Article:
Re: Gospel of Peter Greek and a question
- Andrew Bernhard wrote:
> how are we to take the other nominative in the sentence UPAKOHI think that UPAKOH simply means "answer" here.
Of the letters in question, only the final AI is safe. Everything else
is open. Not even the first "T" is safe, because have a look at how the
scribe writes Lambda (e.g. next line). Also a Pi is possible. The Nu is
also not safe, because there is a gap between the second and the third
I have no idea what to make of this.
Wieland Willker, Bremen, Germany
- I tend to think that the Tau and Nu are comparatively certain, although your
point is well taken that the handwriting does leave some room for
interpretation (although I'm not sure what else the nu might be). For me the
second letter is well taken.
In any case, I wrote Dr. Kraus about his work and this question. The
remainder of this email is his reply (posted with his permission):
- - - - -
thank you very much for your interest in my work and our edition (which took
quite some time to get finished). our main focus was the transcription of
the text according to quality photos and a translation with short
commentaries in order to enable scholars to start the discussion of the two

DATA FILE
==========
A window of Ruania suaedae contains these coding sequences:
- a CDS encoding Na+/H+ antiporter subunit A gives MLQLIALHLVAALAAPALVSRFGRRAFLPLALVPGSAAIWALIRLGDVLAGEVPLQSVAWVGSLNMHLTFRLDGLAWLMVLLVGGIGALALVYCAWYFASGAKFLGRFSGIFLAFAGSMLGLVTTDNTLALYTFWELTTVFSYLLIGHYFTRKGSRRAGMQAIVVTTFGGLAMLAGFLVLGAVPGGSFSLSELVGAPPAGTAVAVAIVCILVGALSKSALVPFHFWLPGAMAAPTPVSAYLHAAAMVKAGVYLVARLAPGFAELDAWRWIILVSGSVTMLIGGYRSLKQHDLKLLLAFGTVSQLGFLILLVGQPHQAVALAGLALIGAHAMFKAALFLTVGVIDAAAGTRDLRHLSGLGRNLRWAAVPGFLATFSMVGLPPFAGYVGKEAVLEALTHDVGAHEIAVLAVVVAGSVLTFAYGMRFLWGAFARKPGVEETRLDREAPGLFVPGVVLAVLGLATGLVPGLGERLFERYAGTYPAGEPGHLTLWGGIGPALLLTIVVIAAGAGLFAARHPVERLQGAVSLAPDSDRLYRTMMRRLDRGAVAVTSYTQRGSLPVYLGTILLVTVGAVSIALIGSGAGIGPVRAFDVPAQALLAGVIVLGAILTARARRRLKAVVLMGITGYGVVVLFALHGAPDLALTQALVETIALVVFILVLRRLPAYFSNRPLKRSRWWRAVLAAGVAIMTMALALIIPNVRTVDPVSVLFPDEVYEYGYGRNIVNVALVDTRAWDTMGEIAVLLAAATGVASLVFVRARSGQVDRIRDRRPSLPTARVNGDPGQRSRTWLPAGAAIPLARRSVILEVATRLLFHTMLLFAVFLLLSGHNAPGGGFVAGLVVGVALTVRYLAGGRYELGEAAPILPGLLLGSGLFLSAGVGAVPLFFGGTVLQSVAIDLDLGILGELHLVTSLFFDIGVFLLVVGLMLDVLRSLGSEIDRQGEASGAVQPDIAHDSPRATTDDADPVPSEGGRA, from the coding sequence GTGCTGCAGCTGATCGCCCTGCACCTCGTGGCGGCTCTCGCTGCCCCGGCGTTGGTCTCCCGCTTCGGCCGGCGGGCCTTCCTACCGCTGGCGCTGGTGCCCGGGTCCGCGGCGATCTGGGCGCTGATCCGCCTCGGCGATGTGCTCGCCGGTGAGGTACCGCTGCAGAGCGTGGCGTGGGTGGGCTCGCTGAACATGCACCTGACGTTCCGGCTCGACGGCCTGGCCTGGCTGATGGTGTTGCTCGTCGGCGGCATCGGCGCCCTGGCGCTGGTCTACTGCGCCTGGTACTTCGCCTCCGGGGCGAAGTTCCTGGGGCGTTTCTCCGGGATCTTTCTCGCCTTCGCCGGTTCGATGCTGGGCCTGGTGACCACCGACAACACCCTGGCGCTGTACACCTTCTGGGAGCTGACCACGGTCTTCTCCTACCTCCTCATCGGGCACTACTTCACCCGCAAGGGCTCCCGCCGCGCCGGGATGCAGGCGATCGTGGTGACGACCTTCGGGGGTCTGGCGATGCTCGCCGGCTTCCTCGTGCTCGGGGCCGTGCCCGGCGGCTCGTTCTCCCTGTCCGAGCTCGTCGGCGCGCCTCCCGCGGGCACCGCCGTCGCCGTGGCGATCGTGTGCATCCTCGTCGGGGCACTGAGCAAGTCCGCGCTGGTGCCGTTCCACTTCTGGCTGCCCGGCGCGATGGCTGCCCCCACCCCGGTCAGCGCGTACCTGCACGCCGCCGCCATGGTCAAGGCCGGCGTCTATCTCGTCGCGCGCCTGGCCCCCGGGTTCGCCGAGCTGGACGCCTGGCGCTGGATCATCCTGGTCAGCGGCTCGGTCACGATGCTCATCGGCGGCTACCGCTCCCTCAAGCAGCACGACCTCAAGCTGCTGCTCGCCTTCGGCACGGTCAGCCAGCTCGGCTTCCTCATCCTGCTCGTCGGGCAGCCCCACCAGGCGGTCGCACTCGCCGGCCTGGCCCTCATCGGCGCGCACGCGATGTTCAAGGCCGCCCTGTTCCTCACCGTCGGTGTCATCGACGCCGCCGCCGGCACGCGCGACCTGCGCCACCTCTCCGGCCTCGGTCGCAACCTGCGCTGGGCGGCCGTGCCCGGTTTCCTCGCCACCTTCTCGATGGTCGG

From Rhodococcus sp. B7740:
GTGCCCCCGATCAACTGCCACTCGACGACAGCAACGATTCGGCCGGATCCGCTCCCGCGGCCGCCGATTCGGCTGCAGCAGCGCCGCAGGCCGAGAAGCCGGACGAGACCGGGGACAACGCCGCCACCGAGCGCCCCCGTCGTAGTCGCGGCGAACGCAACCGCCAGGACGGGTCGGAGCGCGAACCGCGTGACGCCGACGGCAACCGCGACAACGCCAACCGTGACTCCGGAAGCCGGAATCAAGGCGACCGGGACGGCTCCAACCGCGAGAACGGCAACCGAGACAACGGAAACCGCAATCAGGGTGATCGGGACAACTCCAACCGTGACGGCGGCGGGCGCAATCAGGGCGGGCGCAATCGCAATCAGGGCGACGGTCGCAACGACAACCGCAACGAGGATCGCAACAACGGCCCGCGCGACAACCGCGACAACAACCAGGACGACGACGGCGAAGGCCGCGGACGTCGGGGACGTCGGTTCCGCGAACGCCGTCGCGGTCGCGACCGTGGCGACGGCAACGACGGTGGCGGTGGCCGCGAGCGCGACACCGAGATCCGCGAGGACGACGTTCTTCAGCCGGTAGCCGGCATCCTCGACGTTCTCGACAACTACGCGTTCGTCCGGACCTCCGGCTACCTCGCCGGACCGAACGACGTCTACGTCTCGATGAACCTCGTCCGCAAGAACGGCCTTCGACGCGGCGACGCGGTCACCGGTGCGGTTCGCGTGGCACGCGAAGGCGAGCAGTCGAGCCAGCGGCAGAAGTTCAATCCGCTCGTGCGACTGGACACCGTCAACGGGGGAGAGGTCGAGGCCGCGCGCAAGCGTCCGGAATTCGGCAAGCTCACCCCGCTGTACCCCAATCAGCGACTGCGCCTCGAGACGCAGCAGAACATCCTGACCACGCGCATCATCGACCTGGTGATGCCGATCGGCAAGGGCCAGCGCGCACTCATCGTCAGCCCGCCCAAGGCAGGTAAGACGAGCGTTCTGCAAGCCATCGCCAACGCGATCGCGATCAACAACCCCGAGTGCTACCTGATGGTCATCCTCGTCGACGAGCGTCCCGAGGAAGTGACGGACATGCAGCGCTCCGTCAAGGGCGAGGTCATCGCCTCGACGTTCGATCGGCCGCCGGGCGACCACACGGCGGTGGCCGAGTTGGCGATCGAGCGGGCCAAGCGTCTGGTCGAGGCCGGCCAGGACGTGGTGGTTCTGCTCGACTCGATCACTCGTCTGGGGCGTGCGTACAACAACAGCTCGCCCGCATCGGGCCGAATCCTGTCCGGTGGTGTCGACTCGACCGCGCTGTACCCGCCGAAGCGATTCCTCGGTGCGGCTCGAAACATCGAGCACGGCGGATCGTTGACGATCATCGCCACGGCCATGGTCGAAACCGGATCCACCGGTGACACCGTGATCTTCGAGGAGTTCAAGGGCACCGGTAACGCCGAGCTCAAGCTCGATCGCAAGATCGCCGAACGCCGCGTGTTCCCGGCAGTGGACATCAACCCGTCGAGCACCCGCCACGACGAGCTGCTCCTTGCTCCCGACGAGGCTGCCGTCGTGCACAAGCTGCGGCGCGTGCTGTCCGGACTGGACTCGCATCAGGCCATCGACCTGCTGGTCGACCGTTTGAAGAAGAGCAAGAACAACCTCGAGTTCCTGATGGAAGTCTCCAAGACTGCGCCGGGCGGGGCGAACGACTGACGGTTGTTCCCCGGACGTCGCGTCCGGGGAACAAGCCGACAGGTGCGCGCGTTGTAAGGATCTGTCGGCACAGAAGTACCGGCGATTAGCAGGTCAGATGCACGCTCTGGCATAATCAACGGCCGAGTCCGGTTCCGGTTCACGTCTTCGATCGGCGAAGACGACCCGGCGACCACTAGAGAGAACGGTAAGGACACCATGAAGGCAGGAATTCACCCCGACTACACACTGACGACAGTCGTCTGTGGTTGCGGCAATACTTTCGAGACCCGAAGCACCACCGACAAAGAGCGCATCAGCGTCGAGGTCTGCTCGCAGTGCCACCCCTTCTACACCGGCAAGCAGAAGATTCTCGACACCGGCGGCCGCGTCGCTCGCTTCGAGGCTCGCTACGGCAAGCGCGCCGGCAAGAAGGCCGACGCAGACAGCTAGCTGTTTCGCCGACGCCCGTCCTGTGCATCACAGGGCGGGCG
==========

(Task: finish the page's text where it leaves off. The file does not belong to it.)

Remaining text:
texts (GosPet, ApocPet) anew, then without the often ideological burden (of
being of minor importance and quality).
in our edition we print the text according to the letters given on the
parchment which could be easily read, even if there are quite a number of
corrections, above all letters written over previous ones.
you mention GosPet 42: we print an emendation "OTI NAI" and list in the
apparatus the consequence of letters visible on the parchment "TINAI" with
the first iota written over another letter (basically and personally, I see
this as a letter started and not finished, definitely not a upsilon, tau,
...). nevertheless, the iota is obvious (just compare, for instance, the
iota in the following NAI)
luehrmann in his "Fragmente" set "TO NAI" (literally, "the yes" or so),
which would be possible as well and only make a stylistic difference. we
stuck to "OTI NAI" in order to keep the sequence of TINAI (with O missing at
the start) and to clearly preserve the OTI as usual introduction of direct
furthermore, you refer to the meaning and translation of that verse: the
UPAKOH is to be taken as the subject of HKOUETO, of course. there is a
second meaning (at least a second one) of UPAKOH: reply made to a
question/answer derived from the usage of the verb UPAOUW (see Plato, Soph.
217d - noun; Plato, Phd. 59e; Xenophon, Symp. 1,11 a.o.). - see
this fits pretty well within the context as well: question in GosPet 41,
answer in 42.
we gave the following translations: "Und vom Kreuz her hörte man die
Antwort: `Ja´." - "And a response was heard from the cross: `Yes´."
well, I do not know whether that leads to anything at all (see the intention
of the volume).